Continuity for a Portland Thorns club in transition and the work of a “tactical genius.”
Those are two of the reasons the Thorns chose to elevate Mike Norris to be the head coach for the National Women's Soccer League club, according to general manager Karina LeBlanc.
In a virtual press conference on Monday, Jan. 9, the Thorns' fifth head coach said having the support of current players played a big role in his decision to take on this head coaching job. He said those connections will be critical going forward.
“I’m highly passionate about tactics, strategy, breaking the game down as a team, also just individually from a positional standpoint,” Norris said. “But I think the connections which I’ve built, which I've invested in this year, (are important). It's one thing (tactics) being my skill set where I feel it’s my strength. But if I can't get my message across, and I don't have the connection with the players, that stuff doesn't really mean a lot.”
Norris takes over after a tumultuous 15 months for the club since The Athletic first reported about how former coach Paul Riley sexually coerced players. Norris was introduced on the same day that the National Women’s Soccer League announced lifetime bans for Riley and three other coaches, along with fines. The Thorns were fined $1 million for the mishandling of allegations against Riley during his tenure in Portland.
LeBlanc described her coaching search as “a really good process” that included revisiting past applicants for the job as well as speaking with agents for coaches. She said Norris’ character and his rapport with Thorns players were important factors in this hire, as was player safety.
Norris was a big voice on the Thorns sideline last season. Often he was the coach up shouting instructions during a match. LeBlanc said that makes his voice a familiar one for the players. He also was instrumental in scouting and game-plan development, according to LeBlanc.
“I think over the year you'll see why Mike is more than credible for this and why he's the perfect person to lead us,” LeBlanc said. “We went through different processes, but in the end it was a no-brainer for us.”
A 43-year-old native of Newcastle, England, Norris replaces Rhian Wilkinson, who hired Norris last January to be an assistant coach. Wilkinson stepped down in December after she and Thorns defender Emily Menges acknowledged they had expressed feelings for one another. Wilkinson was cleared of any wrongdoing after an investigation by the NWSL, but cited a loss of the players’ trust in stepping down.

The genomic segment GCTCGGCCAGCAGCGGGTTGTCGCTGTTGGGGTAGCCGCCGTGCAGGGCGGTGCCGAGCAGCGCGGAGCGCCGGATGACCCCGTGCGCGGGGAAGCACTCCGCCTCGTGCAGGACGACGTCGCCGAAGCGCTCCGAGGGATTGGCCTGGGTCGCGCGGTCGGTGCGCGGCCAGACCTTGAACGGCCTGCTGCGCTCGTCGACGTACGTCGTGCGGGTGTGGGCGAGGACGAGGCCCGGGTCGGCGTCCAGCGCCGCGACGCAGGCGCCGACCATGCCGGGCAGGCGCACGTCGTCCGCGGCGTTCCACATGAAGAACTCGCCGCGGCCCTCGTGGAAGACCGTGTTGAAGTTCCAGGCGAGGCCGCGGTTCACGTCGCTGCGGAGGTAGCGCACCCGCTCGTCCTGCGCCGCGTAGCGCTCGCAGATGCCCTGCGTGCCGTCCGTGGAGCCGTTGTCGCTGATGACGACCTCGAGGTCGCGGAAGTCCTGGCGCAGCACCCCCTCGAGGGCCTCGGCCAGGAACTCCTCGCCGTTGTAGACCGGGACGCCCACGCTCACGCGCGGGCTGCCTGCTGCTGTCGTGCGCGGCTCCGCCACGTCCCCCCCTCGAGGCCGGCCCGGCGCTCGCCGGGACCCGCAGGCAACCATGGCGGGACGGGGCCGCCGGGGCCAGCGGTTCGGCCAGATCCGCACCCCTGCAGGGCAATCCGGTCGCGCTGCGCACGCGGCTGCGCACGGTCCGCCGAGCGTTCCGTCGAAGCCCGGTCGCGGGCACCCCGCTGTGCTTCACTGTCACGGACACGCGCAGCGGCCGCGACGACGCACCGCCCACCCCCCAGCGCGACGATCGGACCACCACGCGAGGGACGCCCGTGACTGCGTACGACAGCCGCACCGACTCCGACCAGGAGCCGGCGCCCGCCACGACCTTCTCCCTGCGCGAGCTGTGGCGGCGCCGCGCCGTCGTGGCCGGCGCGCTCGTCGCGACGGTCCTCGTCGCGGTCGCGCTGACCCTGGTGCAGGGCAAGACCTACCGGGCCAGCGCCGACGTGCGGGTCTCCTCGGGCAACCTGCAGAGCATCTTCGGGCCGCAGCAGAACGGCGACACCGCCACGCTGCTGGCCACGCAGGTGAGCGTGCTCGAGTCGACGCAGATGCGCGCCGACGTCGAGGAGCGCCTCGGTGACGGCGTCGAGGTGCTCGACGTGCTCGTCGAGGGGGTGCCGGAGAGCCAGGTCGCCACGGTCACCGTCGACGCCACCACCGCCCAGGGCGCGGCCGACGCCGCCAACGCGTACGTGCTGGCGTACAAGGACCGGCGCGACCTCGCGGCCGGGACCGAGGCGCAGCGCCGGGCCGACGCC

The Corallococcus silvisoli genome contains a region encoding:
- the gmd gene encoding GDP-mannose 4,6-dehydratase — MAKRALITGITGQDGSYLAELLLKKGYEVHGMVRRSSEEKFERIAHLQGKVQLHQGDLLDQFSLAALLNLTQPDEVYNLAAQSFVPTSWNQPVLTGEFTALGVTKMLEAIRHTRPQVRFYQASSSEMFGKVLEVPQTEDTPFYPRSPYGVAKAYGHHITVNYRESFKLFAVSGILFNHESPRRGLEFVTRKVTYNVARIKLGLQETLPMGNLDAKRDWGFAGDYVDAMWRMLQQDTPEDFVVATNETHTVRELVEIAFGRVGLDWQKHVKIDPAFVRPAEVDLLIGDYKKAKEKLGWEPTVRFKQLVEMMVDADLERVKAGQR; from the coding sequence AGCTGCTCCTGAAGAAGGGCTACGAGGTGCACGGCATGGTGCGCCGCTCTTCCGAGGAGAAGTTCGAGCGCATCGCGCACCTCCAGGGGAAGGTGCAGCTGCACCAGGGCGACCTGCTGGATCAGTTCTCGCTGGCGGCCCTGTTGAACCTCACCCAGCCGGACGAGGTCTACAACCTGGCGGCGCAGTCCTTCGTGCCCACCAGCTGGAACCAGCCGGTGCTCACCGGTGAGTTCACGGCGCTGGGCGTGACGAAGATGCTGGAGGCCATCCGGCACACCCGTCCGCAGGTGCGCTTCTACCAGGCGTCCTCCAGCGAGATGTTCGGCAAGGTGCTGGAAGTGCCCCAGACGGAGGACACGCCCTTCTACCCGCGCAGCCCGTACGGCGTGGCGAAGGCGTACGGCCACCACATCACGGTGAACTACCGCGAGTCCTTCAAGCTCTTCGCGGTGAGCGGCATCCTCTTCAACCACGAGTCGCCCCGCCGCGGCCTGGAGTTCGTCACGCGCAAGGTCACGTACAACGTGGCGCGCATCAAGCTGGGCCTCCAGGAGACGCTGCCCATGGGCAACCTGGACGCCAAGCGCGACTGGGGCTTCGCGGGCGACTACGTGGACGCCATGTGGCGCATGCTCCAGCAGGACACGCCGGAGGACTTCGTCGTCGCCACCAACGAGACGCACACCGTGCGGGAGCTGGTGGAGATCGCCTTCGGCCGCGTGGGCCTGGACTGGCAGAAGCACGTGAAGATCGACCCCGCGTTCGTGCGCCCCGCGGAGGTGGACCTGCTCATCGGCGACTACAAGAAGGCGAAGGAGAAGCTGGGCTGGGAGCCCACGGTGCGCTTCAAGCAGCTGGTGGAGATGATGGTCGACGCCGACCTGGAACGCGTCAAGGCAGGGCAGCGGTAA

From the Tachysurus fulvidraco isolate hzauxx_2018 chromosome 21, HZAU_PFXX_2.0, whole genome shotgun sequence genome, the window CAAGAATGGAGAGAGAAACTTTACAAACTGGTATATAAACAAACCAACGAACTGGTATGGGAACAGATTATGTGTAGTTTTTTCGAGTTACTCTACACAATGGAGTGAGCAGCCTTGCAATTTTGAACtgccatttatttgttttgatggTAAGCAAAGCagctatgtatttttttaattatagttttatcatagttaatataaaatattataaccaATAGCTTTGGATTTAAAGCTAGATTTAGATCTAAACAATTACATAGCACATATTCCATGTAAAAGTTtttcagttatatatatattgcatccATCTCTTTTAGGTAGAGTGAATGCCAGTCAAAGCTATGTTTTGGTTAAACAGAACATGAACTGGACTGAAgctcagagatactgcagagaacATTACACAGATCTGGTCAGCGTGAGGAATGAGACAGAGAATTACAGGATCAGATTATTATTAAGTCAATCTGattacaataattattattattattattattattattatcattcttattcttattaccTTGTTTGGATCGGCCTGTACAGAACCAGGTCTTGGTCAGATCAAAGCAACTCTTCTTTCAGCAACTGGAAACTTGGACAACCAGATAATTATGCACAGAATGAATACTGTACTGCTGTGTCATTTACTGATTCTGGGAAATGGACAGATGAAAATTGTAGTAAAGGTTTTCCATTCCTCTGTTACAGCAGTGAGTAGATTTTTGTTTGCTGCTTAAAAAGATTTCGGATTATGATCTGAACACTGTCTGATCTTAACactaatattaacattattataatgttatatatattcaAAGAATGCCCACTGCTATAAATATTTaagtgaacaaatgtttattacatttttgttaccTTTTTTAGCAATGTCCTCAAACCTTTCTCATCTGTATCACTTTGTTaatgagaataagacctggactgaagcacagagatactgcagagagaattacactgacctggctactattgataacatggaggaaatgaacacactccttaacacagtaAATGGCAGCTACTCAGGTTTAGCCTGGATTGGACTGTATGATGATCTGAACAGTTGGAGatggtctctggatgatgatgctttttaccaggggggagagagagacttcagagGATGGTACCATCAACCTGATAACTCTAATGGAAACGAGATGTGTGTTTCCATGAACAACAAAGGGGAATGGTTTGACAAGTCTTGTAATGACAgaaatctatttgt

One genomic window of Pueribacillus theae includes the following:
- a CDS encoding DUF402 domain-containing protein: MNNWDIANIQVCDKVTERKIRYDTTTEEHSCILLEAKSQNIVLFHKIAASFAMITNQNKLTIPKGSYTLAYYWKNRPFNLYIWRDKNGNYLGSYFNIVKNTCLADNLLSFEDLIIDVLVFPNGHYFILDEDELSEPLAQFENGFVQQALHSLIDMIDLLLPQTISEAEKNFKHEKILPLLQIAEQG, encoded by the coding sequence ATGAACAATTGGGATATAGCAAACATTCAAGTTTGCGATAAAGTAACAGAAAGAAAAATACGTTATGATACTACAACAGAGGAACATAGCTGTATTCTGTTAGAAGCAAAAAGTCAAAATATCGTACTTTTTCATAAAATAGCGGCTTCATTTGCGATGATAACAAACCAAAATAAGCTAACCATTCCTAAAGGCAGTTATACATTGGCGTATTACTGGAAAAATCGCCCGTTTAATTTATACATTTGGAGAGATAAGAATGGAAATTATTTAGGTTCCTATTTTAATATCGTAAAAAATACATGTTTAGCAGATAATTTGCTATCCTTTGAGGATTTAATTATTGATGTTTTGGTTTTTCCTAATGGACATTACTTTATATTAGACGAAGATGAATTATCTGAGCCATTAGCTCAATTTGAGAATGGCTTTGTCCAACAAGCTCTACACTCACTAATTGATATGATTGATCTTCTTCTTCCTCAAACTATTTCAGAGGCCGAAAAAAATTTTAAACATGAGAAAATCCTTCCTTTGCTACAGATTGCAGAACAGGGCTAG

Norris appears to have that support from Thorns players, some of whom posted messages on social media supporting the hire.
“It means a lot,” Norris said about the public support from Thorns players. “I think it's it speaks to the connection I built last year and the trust in terms of how I worked with the players.”
LeBlanc noted that in the process of making this decision, one Thorns player told her that Norris not only improved her as a player, but also made that player a better person.
His familiarity with players and teams around the NWSL was another factor in the decision to elevate Norris, LeBlanc said. Though he has not been a head coach above the youth level, LeBlanc noted that Norris was deeply involved in scouting and game planning last season.
“On the field, tactical genius,” LeBlanc said.
“There's a lot of great coaches, but there's not many coaches who know the players within the league and know how to break down the defenses of the other teams and the tactics of the other team,” LeBlanc said.
Norris said it was a second opportunity to try coaching, when he was in his mid-20s, that started him on the path to a career in coaching.
“I think that the thing that really grabbed me with coaching is just the constant interaction and challenge to push people and push yourself,” he said. “That's really what gets the fire in me going.”
The first order of business with Norris officially at the helm will be Thursday’s NWSL Draft. He noted that he began working on draft preparation during last season and is prepared. The Thorns hold the fifth pick in the first round.
Norris and LeBlanc each said they like that the roster returns most of its core from last season’s championship team.
“If we can add to the roster, great,” Norris said. “But I think we are in a position where we're not necessarily being hurried into anything based on the quality that we have.”
In terms of his tactical philosophy, Norris said he wants the Thorns to continue to play entertaining, attacking soccer.
“As a club and a fan base, we enjoy and expect attacking football,” Norris said. “I am a goalkeeper by trade, so defense is always at the core of everything, I think, in terms of how you attack.”
Norris spent eight seasons as an assistant coach in Canada’s women’s national team system. He was the goalkeeping coach and set-play coach for Canada’s senior women’s national team 2019-2021. During that period, Canada — a team that included current Thorns Christine Sinclair and Janine Beckie — won the gold medal at the Tokyo Olympics.
From 2014-19, Norris coached with the under-17 and under-20 women’s national teams for Canada. He was as an assistant coach with the U-17s and the goalkeeping coach and interim head coach with the U-20s. From 2014-16, Norris also worked as the goalkeeping coach for the U-14 and U-15 Vancouver Whitecaps FC Boys Residency teams.
Norris said that we wound up in British Columbia while traveling in 2005 and, though he planned to continue his trip and eventually return to his native England, he never left.
In addition to the $1 million fine, the NWSL announced that it will require Merritt Paulson to go through with his plans to sell the Thorns.
Le Blanc said Monday there is nothing new to report in the search for the next Thorns’ owner and that Norris has been kept in the loop about the status of the club.